Scientists discover mysterious void inside Great Pyramid
Scientists have discovered a 30-metre-long empty void inside Egypt's Great Pyramid, adding to the mystery of the ancient structure.
The discovery was published in Nature, an international scientific journal, on Thursday. The article described how scientists used small high-energy particles similar to x-rays called muons to take a look inside the 4,500-year-old structure.
The international project, Scan Pyramids, started as a means of trying to further study the known chambers of the Great Pyramid, but what they found is a large empty space that no one had yet discovered. The void’s existence leads to a host of new ideas on how the pyramids were built around the year 2500 B.C.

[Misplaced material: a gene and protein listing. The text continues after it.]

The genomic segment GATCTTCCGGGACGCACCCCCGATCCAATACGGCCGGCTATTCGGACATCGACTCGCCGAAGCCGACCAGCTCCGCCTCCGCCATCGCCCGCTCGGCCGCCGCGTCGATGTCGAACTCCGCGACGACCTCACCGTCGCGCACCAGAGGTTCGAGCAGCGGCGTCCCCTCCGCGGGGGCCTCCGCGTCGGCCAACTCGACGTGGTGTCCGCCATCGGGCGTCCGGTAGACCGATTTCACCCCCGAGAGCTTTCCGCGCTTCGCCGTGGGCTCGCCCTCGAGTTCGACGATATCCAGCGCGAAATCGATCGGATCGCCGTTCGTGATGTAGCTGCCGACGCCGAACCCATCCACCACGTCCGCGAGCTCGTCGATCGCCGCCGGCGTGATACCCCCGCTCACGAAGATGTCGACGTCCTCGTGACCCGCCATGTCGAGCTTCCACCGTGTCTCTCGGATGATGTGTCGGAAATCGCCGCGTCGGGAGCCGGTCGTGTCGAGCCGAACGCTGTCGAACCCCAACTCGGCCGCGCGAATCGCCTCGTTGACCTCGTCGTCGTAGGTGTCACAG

While many are attracted to the idea of the chamber holding expensive treasures, scientists disagree. It is said that there is little chance that the space was used to keep the king’s burial artifacts since there is already a sarcophagus in a burial chamber of the Great Pyramid. What the space was actually used for, however, is still up for speculation.
What is agreed upon is that the discovery was unexpected, and that it upends many held beliefs about the ancient wonder.